Published on Arab Voices

Where do Tunisia’s Tires Come From and Why? A Look at Informal Trade

At a time when the government has rightfully declared war against smuggling, there are very few studies or figures that shed light on the factors that led to the growth of this phenomenon. One exception is the World Bank study conducted in 2013 on informal cross-border trade.

More recently, a study on the tire market in Tunisia done by a former high-level Tunisian customs officials estimates that the market is currently 73% dominated by the informal sector (see figure below).
Such an estimate presents clear challenges given the lack of data available on tires and the absence of precise statistics on the fleet of vehicles in circulation. Nonetheless, the country’s demand for tires can be estimated based on the number of vehicles in circulation multiplied by a coefficient of annual consumption for each category of vehicle.
The World Bank study thus estimates close to TD 270 million in informal imports of tires, with TD 40 million in formal imports and the national output of the Société Tunisienne des Industries de Pneumatiques (STIP) of TD 60 million, a local manufacturer of tires.
Even more interesting are the primary reasons for this increase in smuggling: a 94% tax on importation as well as non-tariff barriers, for example, by requiring authorization for each customs clearance transaction.

What forms of economic protection are there other than protective tariffs? Although the legal framework does not require it, in practice, tire importers must produce a certificate of conformity issued by the general directorate of manufacturing industries, which determines whether importation is approved, to support the customs declaration of clearance for use. In some cases, this directorate withholds authorization for the categories of tires manufactured by STIP and in other cases, it imposes quotas on imports on a quid pro quo basis, requiring the purchase of a certain quantity of tires from STIP.

The administration, therefore, has significant discretionary power to determine whether to approve legal imports of tires.  The need at times to purchase certain quantities of tires from STIP therefore creates very little incentive to import tires legally in Tunisia and likely explains why smuggling is so widespread.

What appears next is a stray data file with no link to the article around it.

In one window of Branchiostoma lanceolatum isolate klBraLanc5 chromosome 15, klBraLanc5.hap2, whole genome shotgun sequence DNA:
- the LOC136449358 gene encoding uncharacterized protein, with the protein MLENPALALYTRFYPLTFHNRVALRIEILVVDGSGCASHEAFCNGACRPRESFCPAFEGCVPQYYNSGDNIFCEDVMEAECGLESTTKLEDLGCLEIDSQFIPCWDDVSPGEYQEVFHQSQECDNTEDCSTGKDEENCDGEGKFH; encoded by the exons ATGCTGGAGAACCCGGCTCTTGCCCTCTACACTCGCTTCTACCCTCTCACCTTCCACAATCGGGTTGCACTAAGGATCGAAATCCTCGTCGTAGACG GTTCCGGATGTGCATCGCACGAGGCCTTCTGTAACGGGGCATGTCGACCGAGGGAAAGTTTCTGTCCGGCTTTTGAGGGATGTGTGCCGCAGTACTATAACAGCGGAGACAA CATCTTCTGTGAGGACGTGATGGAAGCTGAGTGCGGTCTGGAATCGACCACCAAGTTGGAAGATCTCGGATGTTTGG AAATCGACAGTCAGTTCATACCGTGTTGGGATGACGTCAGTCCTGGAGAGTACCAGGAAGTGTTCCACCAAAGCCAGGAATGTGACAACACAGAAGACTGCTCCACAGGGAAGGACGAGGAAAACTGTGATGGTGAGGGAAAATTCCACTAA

Philip Lange l Shutterstock.comThere are several reasons why it is important to protect tire imports, one of which is the presence of STIP in this sector. STIP was created in 1980 at the initiative of a pool of development banks in association with PIRELLI, with the aim of manufacturing and selling tires and other items made from synthetic rubber. STIP operates a factory in Msaken, 150 kilometers south of Tunis, and a factory in Menzel Bourguiba, 60 kilometers north of Tunis, and employs perhaps fewer than 1,000 people total at both sites.

Even with this economic protection of STIP, the company faces severe challenges from increasing debt. The existence of STIP in this industry distorts the tire market completely.

In this case, merely attempting to stifle smuggling has limited chances of success because the incentives to smuggle are currently very strong. Curbing smuggling requires a reduction of customs duties to a maximum of 15% (against 27%), the elimination of the excise tax (currently 30%), and freeing tire imports from having to meet established standards and specifications.

As paradoxical as that might seem, a drastic reduction in customs duties and the elimination of the excise tax may have positive effects on state revenue because at present, approximately US$35 million is collected. With customs duties at 15%, close to US$50 million would be collected since, with a reduction of tariff barriers and the elimination of non-tariff barriers, there would no longer be a compelling motive for smuggling.

The example of the tires also demonstrates that smuggling is often the result of decades-old tariff and non-tariff barriers and that a strictly suppressive solution is destined to fail, as has been the seen in other cases worldwide.


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